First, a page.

If you’re a fan of Seinfeld, you may recall an episode where Elaine experiences an alternate reality of her circle of friends. A “Bizarro World” where polar opposites exist. Elaine meets Kevin, Gene, and Feldman who are kind, generous and lacking all the immature qualities of Jerry, George, and Kramer.
For those of us who aren’t familiar with the episode “Bizarro Jerry”, perhaps a takeaway from the story is that there probably is a better version of ourselves out there but, despite our best efforts, we tend to have difficulty recognizing the art of the possible (even when it appears right before our very eyes).
We might use this analogy to bring our attention to a pattern that often appears when analyzing the flow of defects in a value stream. We all realize that high-quality deliverables are crucial to customer satisfaction and we go to great lengths to assure the defects we find during development are resolved quickly. However, we tend to be considerably slower and have much more work in progress (WIP) when resolving defects that are reported by customers via our customer service centers.
The Bizarro Defects Pattern
When you first analyze the end-to-end flow of defects across the value stream, you may be surprised by how much effort is required to manage them efficiently. This is a common phenomenon when the entire value stream set of activities is made visible through Flow Metrics. We often don’t realize how much time and resource is consumed on rework and corrections.
- Flow Distribution indicates a high percentage of defects.
- Flow Load indicates a large amount of defect work in process.
- Flow Time indicates a reasonable overall lead time for defect resolution.
- Flow Velocity indicates a high amount of defect throughput month over month.
- Flow Efficiency indicates unusually high efficiency.
With further analysis, we see this Bizarro Defects pattern emerge. In Figure 2 below, the first set of value stream metrics is the detailed view of the flow of defect resolution for defects reported by users via the service center of the enterprise.
In Figure 3, we see a detailed view of the flow of defect resolution for defects discovered in the development process (either within a sprint or within a QA function) and prior to being released to customers.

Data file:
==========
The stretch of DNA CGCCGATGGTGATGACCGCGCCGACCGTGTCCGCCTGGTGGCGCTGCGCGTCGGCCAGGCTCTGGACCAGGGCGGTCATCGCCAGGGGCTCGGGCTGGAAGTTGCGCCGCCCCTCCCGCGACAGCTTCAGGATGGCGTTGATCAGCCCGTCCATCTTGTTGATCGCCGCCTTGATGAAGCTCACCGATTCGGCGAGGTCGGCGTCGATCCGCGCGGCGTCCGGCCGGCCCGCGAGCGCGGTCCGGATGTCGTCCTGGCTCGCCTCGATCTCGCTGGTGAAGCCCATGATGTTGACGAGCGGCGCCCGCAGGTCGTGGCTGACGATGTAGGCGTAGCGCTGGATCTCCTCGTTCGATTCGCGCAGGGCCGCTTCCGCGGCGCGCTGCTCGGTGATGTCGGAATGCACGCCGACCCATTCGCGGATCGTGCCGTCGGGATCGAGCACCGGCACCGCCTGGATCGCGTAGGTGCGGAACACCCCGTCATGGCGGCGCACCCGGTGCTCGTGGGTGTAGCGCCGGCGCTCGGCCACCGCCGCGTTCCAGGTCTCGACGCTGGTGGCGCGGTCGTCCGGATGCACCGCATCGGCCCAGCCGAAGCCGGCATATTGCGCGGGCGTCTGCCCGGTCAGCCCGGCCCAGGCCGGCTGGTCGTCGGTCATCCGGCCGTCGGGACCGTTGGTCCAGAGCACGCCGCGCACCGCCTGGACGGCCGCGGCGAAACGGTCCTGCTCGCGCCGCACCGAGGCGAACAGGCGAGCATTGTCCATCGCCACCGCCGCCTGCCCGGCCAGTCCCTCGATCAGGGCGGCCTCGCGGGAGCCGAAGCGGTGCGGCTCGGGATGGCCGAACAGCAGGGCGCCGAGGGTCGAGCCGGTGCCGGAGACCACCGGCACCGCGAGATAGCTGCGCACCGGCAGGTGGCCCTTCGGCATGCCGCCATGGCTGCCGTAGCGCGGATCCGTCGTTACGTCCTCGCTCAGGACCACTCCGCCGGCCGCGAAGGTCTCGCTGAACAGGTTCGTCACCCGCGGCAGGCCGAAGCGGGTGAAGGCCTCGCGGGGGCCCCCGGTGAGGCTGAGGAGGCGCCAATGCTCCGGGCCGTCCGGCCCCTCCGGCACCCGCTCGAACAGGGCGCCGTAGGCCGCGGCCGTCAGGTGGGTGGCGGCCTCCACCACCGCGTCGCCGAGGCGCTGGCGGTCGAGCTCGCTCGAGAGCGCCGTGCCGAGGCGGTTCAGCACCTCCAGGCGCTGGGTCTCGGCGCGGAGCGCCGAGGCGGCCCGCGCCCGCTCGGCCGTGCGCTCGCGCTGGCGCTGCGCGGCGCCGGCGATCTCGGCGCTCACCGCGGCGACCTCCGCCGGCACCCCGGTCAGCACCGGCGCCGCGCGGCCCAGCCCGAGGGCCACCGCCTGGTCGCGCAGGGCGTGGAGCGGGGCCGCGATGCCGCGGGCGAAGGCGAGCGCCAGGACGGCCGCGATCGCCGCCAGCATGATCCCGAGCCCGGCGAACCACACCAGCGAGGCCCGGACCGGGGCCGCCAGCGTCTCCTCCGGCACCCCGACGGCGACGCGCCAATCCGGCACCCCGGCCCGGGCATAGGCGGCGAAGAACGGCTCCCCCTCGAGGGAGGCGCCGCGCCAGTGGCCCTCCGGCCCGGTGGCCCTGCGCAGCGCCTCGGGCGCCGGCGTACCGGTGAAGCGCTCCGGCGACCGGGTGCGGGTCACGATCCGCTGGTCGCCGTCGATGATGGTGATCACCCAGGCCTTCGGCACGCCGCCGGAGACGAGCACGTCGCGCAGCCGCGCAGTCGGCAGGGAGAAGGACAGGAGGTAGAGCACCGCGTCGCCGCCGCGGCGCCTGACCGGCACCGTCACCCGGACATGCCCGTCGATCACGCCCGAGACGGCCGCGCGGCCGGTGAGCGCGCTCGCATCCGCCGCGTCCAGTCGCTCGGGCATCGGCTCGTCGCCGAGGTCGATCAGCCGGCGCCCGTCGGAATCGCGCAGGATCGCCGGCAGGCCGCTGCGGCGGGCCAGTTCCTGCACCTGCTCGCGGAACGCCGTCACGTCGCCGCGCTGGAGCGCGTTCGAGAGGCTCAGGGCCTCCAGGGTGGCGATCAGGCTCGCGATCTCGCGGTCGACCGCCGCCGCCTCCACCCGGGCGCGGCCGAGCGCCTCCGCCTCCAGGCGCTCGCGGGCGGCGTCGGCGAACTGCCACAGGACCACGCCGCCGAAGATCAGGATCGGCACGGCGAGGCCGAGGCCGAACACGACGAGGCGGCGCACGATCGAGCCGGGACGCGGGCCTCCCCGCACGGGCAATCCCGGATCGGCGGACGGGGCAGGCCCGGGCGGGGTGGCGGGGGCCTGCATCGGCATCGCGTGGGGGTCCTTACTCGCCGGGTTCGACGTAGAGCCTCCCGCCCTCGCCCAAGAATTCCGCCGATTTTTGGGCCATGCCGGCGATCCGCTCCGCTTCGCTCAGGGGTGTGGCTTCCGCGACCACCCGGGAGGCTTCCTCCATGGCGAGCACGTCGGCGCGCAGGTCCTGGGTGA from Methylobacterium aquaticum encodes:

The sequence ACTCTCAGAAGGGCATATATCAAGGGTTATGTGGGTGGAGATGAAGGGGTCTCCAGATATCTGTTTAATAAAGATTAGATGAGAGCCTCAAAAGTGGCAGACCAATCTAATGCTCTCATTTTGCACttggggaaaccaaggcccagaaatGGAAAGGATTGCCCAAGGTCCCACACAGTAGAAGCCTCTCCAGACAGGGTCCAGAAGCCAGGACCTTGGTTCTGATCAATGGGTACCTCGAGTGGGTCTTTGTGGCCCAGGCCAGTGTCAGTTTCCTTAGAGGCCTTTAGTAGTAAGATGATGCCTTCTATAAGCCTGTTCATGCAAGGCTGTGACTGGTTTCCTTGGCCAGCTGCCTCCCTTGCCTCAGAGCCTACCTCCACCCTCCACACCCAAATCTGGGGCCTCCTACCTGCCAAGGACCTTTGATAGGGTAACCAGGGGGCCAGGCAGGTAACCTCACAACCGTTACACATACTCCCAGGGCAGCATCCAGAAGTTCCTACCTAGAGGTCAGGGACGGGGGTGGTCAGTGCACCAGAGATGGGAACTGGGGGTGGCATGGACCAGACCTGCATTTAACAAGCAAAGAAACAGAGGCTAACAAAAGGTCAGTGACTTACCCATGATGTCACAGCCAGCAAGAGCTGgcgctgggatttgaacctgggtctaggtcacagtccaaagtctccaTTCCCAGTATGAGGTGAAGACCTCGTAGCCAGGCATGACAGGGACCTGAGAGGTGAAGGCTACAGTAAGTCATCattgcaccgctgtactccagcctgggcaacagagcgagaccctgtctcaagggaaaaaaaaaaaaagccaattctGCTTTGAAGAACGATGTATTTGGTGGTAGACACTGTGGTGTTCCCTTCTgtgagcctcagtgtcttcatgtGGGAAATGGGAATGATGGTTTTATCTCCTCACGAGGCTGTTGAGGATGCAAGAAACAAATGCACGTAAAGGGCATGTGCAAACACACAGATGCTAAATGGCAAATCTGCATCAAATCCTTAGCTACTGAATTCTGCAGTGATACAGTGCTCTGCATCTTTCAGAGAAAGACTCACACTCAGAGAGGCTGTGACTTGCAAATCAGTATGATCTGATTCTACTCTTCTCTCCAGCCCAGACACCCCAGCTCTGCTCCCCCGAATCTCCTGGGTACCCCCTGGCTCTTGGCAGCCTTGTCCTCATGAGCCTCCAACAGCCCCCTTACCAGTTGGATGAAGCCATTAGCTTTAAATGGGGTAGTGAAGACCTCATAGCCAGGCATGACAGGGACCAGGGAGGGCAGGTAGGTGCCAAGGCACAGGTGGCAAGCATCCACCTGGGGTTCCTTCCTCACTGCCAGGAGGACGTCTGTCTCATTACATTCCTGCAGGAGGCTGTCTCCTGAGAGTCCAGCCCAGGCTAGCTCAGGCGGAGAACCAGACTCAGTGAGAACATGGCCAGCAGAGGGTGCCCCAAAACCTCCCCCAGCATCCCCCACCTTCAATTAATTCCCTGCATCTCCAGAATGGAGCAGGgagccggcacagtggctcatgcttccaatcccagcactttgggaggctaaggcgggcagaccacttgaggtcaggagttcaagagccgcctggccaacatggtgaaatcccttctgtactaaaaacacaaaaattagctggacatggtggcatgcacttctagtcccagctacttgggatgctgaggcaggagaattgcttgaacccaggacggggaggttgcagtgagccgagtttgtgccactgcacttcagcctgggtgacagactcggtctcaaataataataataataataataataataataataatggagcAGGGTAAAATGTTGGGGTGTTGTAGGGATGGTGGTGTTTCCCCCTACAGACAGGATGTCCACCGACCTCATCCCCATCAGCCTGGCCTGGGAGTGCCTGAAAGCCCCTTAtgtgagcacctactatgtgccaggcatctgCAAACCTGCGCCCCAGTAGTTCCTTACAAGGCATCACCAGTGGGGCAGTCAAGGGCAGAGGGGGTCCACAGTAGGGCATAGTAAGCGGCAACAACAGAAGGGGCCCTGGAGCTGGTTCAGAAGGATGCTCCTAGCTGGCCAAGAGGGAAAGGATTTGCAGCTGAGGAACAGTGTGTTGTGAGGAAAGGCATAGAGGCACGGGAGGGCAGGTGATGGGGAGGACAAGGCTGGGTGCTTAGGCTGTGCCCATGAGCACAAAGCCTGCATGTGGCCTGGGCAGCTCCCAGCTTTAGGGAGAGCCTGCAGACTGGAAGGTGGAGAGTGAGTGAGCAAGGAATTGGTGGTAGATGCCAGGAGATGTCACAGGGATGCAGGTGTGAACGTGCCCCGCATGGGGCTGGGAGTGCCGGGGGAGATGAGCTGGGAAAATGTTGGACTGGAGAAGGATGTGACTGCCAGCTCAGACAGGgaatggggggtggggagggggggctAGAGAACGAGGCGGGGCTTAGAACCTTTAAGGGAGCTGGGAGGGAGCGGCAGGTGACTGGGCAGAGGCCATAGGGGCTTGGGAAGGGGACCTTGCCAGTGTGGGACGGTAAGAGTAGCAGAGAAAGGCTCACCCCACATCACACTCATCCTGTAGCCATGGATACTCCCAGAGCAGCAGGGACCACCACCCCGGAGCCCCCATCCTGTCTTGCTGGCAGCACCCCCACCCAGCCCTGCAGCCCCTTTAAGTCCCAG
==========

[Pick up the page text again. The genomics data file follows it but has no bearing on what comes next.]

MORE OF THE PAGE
By comparing the two dashboards, we can see that it takes considerably longer to fix user-report defects. Most notable is the Flow Load, a metric for WIP. Consider this example: The Flow Load for user-reported defects has a value of 135 defects in progress which is about six weeks of work given the teams’ measured Flow Velocity and Flow Time. Further, it’s clear by the constant volume of WIP that some portion of those defects in progress has undoubtedly stalled or neglected.
On the other hand, we see in this example the Flow Load for in-development defects is nine, which is remarkably good and is directly related to the reason Flow Time is almost 5x faster than for those defects reported by users.
Trusting that this observation is more common than not and that the evidence shows that value stream teams can make defect processing flow exceptionally well for development vs. for customer requests, the question arises, why not focus on making defect correction flow faster for our customers? In other words, why do we stick with Jerry, Kramer, and George when we could be with Kevin, Gene, and Feldman? Well, perhaps Elaine demonstrated it best in showing that we are creatures of habit and it’s difficult to change.
Addressing the Bizarro Defects pattern
Unlike Elaine, our teams need to be customer-centric in order for our enterprises to survive and thrive in this digital era. So, if you discover that your value streams are demonstrating this Bizarro Defects pattern, what might you do to improve the customer experience?
The key is to measure your end-to-end defect flow, focus on the WIP and find where bottlenecks are lurking. Then perform experiments that target the reduction or elimination of these bottlenecks, starting with those that are most impacting flow.
Tasktop Viz makes this work visible with instant real-time Flow Metrics. It helps us learn to see where we have you have patterns like this. It runs powerful analytics to provide objective data about the state where work is held up and provides continuous feedback on the impact of your improvement experiments.
With this visibility, you can strike a balance between defects pre and post-production to ensure customer satisfaction, and retention is always prioritized.
Register for a Value Stream Management Workshop
We run highly-interactive VSM workshops to help you find patterns like the Bizarro Defect phenomenon. In these sessions, you will:
- Identify and measure value and protection work in software products
- Analyze a baseline of software delivery performance using Flow Metrics
- Pinpoint bottlenecks, reduce waste and improve velocity
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